Friday, October 26th, 2012...11:13 am

How to get your pumpkin ready for pie and seeds

Pumpkin by UmmAbdrahmaan..

The easiest way to make pumpkin ready to make the pie is to cut it horizontally through the middle to get two “halves.” Try to cut so those are real halves to cook evenly.  I scoop out all the seeds and save them. I then take a grapefruit serrated  spoon and scrape out as much of the strings that are in the pumpkin cavities. You don’t want those strings. Then I take the largest jelly roll type tin* I have- you need sides on the tin- and put the cut edges of the pumpkin cut side down on the sheet- the skin side and stem are facing upward. (see here)  Some people put a little grease on the bottom of the sheet and put a little water in the bottom of the sheet. Those who do this say it keeps the pumpkin moist. You can do this if you want.   TheGardenLady doesn’t bother doing these two things because I find that the pumpkin sends out so much water that it is unnecessary. I find that I may have to take a turkey baster to remove a lot of the liquid given off in the baking of the pumpkin so that it doesn’t overflow the pan and dirty the oven. Then I put the oven temperature up to about 450 degrees Farenheit (230 degrees Celsius). I check on the pumpkin in about 45 minutes- depending on the size will determine how long it remains in the oven. I leave it baking until it is soft. When you press on the skin it will feel soft or sort of cave into itself. Some say a fork will pierce the skin.

Take it out of the oven and let it cool. Or you can shut the oven off and let it cool down that way. Scoop the flesh out of the skin with a big spoon, removing any strings you can see to pull off. Put it into your cuisinart type of machine and blend the pulp till it is a mush. The machine will cut any remaining stringy stuff. Some of the pumpkins are more watery than others. The water seems to seep up to the top of the mush. I try to scoop off and may compost the water- though if you have enough, use that water for a vegetable soup or stew. This water is from the pumpkin and has nutrients.  Each time you take the pot of pumpkin mush out of the fridge, spoon off the water if more has accumulated.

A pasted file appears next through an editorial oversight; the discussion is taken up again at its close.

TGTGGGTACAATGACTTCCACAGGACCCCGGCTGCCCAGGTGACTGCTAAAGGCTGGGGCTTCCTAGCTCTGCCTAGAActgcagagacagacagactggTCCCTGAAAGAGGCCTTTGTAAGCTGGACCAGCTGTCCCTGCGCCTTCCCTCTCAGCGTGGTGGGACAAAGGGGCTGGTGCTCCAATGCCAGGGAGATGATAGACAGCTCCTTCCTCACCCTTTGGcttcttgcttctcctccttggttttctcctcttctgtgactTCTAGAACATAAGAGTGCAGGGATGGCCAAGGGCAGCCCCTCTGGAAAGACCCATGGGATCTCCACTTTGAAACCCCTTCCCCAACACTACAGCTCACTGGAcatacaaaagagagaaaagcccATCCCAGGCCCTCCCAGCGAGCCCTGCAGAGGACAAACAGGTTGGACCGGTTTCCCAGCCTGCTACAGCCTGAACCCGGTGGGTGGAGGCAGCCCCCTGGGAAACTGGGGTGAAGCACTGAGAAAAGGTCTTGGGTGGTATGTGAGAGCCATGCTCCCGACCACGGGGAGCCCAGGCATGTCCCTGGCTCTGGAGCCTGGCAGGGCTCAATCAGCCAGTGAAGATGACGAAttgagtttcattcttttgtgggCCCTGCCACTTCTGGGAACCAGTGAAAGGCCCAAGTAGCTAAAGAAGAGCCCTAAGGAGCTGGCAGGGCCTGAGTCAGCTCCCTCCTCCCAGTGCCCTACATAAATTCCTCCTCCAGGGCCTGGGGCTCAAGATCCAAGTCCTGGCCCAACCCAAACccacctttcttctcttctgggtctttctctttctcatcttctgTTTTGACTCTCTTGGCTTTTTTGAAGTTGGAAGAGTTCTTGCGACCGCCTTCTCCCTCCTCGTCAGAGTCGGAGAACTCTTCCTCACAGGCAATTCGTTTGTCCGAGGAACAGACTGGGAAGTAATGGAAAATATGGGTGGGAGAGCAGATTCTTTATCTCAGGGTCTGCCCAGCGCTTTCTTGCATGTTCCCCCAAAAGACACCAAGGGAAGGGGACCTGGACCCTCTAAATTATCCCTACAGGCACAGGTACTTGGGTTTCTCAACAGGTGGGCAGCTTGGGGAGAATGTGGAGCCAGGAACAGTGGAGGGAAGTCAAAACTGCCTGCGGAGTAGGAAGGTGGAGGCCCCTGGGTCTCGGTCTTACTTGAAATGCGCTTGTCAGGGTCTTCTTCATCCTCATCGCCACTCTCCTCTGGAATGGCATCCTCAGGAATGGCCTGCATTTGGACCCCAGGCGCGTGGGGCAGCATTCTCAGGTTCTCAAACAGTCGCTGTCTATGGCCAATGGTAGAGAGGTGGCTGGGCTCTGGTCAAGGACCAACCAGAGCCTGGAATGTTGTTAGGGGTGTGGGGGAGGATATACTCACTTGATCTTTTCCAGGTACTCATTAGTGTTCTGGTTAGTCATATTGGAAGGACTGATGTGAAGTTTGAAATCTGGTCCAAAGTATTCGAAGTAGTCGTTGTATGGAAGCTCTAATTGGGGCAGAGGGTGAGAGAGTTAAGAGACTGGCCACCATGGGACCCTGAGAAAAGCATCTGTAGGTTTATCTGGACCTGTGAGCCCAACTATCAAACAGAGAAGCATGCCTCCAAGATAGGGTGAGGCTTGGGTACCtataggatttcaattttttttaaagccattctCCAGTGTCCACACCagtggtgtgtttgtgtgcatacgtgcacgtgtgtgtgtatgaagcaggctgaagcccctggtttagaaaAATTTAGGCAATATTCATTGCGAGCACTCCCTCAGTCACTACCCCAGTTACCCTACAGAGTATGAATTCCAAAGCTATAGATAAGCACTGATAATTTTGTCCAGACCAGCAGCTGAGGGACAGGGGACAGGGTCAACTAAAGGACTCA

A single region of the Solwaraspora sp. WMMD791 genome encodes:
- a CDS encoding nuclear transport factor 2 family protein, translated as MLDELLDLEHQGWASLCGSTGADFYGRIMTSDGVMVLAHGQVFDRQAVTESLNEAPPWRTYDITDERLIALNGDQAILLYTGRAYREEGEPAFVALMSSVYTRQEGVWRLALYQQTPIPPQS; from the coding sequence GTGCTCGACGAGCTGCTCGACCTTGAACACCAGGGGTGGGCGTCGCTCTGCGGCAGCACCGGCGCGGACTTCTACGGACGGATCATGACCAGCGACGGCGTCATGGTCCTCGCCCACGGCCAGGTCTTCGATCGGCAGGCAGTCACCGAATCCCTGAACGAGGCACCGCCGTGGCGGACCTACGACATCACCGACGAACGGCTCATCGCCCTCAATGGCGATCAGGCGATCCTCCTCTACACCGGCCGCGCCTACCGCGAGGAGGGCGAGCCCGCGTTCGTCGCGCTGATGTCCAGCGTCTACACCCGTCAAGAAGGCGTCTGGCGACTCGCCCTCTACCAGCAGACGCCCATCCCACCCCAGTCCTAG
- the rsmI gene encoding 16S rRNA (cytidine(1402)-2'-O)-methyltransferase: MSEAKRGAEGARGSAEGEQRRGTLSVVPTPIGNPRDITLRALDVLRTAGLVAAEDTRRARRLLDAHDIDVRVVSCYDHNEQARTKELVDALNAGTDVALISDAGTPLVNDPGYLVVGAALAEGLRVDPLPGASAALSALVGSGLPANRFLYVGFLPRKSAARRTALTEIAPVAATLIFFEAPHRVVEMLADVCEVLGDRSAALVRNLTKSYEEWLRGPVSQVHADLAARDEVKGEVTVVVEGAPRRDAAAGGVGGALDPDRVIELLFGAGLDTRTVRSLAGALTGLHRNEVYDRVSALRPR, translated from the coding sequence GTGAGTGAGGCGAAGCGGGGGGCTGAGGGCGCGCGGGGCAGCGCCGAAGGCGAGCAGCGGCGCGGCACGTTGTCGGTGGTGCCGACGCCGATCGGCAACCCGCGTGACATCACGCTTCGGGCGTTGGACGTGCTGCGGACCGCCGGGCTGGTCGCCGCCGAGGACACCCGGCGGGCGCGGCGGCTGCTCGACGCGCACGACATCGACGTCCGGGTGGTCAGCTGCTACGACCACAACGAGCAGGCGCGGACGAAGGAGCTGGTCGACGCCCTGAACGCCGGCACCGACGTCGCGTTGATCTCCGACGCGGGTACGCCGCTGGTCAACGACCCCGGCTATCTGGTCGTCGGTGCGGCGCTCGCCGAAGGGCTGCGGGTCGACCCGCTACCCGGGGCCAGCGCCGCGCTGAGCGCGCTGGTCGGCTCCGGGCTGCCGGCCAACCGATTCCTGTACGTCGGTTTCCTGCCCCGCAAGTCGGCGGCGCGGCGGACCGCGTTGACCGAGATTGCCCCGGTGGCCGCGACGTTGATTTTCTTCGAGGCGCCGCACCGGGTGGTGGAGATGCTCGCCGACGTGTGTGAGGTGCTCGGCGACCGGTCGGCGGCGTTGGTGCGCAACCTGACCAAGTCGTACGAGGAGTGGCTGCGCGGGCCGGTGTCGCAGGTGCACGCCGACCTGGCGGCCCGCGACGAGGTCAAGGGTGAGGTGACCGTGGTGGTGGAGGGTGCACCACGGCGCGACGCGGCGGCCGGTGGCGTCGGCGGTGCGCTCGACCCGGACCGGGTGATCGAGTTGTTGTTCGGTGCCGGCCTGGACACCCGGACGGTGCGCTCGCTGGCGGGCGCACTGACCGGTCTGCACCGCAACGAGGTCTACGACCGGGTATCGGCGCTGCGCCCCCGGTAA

Then use the pulp as you would from any can of pumpkin that you buy in the store.

My favorite pie recipe is from the Libby can. I think that recipe is a classic.  I like pumpkin in muffins and breads, too. So I freeze the leftover pumpkin in freezer bags. Since the Libby’s recipe calls for about 2 cups of pumpkin, I fill the bags with two cups of the pureed pumpkin that I have left so that I won’t have to defrost a lot at one time and have enough to make one pie at a time. I let it defrost either in the refrigerator or out on the counter and it is easy to remove from the bags. Pumpkin is also great as a vegetable, for example, the puree can be used alone as a vegetable or in a stew or soup.

Remember I told you to save your pumpkin seeds if you wanted?  You now have to wash all the strings off the seeds- many seeds hang from those strings and you will have to pull the seeds off. This is easiest done as soon as you cut open your pumpkin before the pulp and strings have a chance to dry. I do it as soon as I put the pumpkin in the oven to bake. Wash and then dry the seeds on a tea towel.  You can save some seeds washed and then dried in the air for next year, store them in an envelope marked with what they are and then date them.  Try planting them in your garden next year. Or you can roast the seeds to eat as a snack or to add to cooking.

To about 1 1/2 cups of the washed seeds add about 2 teaspoons oil, like olive or canola or butter, some salt and/or spices of your choosing like garlic salt, crushed red and black pepper.Then put the seeds in one layer on a jelly roll tin and put into a 350 degrees preheated oven  Bake for about 15 minutes or until crispy and brown. You can turn them over to be sure they are dry and crisp on both sides.

Do you have a favorite pumpkin recipe that you would share with TheGardenLady readers?

* Note: A cookie tin may not have sides; a jelly roll tin has low sides.

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